The store already had a Wi-Fi router in place that it uses to provide internet service for the staff. So Romero utilized an Ethernet cable to connect the router to a Raspberry Pi, and to that device he added a Wi-Fi dongle that broadcasts its own SSID. He then programmed the Raspberry Pi so that the SSID appears as “spruce-guest.” In this way the Pi device acts as a secondary hotspot, designed just for customers.

Rather than using a login and password, customers can use their phones to book an appointment by providing only their smartphone numbers. Once Spruce receives a phone number, it sends that new customer a special link that he can open on his phone. This provides the customer with access to the booking system, where he can set up his profile and book an appointment.

Now, if a new customer who has booked an appointment this way enters Spruce and tries to connect to the store’s Wi-Fi network, the Raspberry Pi hotspot will send that person’s phone a prompt to enter his phone number in order to access the Wi-Fi.

Whenever the button is pressed, all working employees receive a message on their phones, alerting them all that someone was turned away.

On the back end, Romero’s program then links the MAC address of the customer’s device with that individual’s profile, based on the phone number presented. In this way, Spruce tracks every time the customer visits the store, because on subsequent visits, the phone will autoconnect to the shop’s Wi-Fi network, again transmitting the device’s MAC address.

Once a customer’s phone is set to autoconnect to the store’s guest Wi-Fi network upon entering the hotspot, workers will also receive a notification via Slack whenever that customer enters the store, along with his name and headshot (if provided when the profile was set up). They can use this information to greet the new arrival.

“You would be surprised how powerful it is to welcome [customers] to your shop by name,” Romero says.

But even if someone walks into the store and has never used the phone-based booking system, he can access the spruce-guest Wi-Fi network by providing his phone number and creating a profile on the spot.

“From there, we upped it a little more,” Romero states. “Now, when your phone autoconnects when you enter the store, we send you a link to a scratch-and-win game.” The prizes include such perks as a 10 percent discount on the customer’s next haircut.

This discount, once the customer unveils it (by “scratching” his phone screen), is linked to his profile, which is stored in Shopify, the point-of-sale management system Spruce uses. When the customer pays for his next haircut—which requires that the cashier first pull up his profile in Shopify—the reward will appear and be deducted from his tab. In this way, the customer need not remember to mention the discount.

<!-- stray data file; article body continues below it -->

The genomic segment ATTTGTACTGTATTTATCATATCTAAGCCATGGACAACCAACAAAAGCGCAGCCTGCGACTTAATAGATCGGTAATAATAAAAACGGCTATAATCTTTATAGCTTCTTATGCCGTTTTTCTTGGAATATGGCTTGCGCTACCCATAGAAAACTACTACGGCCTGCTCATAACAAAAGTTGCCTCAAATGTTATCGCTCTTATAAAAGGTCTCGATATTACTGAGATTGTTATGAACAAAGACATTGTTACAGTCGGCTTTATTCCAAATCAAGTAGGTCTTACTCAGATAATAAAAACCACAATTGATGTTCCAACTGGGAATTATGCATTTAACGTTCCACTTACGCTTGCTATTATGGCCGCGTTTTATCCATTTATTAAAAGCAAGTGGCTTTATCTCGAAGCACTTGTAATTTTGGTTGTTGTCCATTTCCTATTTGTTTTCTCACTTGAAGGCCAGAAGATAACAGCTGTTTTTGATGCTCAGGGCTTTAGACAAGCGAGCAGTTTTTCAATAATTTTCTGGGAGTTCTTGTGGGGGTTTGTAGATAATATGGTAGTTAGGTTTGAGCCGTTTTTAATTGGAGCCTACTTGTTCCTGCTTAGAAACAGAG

Engaging—and Debugging—With Customers
Spruce also uses a bevy of other customer-interaction tools, including a touchscreen inside the boutique that allows customers to view exactly how much stock is available for any given item (selected from a list based on that product’s name), and in what sizes. The customer can then click on the size he wants, and a staff person automatically receives a text message asking for that item to be brought out.

The app displays notifications, such as an alert regarding a missed appointment.

Inside dressing rooms, Romero has installed Apple iPads that customers can use to change the lighting inside the room to match various settings (a beach, for isntance, or a club’s dance floor) by setting the LED lighting to pre-set levels and colors.

When a customer initially fills out his profile, he can include notes about how much he likes or dislikes chatting with his barber, and if he has any special needs. Fifteen minutes before his appointment, his barber will receive an alert with a link to the customer’s profile, so he can be best prepared to provide individualized attention.

When one new customer noted in his profile that he is deaf, Romero says, the barber who was to cut his hair greeted him at the door and introduced herself in sign language. “Thirty minutes later, when that customer left, I watched him take a selfie in front of the store sign,” says Romero, who later noticed that the customer had also made that photo his Facebook profile picture.

Customer loyalty goes even deeper than that for some people, who actually offer to help Romero debug any problems with the various systems at the store, where he also hosts periodic meetings of an IoT enthusiasts club. “People love to be engaged in the process,” he explains, “and they love when they give you an idea and then they see us implement it.”

Romero says he has considered adding RFID tags to the items he sells at the boutique, so that he could do such things as track inventory or make it easier and faster for customers to return the products they buy (assuming they leave the RFID tags on those items). However, he says, when he researched the price of RFID readers, he decided against that tack. “Maybe we’ll do that for store two or three,” he says, “but for now, RFID is far too expensive.”

In the meantime, Romero will probably keep tinkering and finding ways to make his business more efficient and engaging for customers.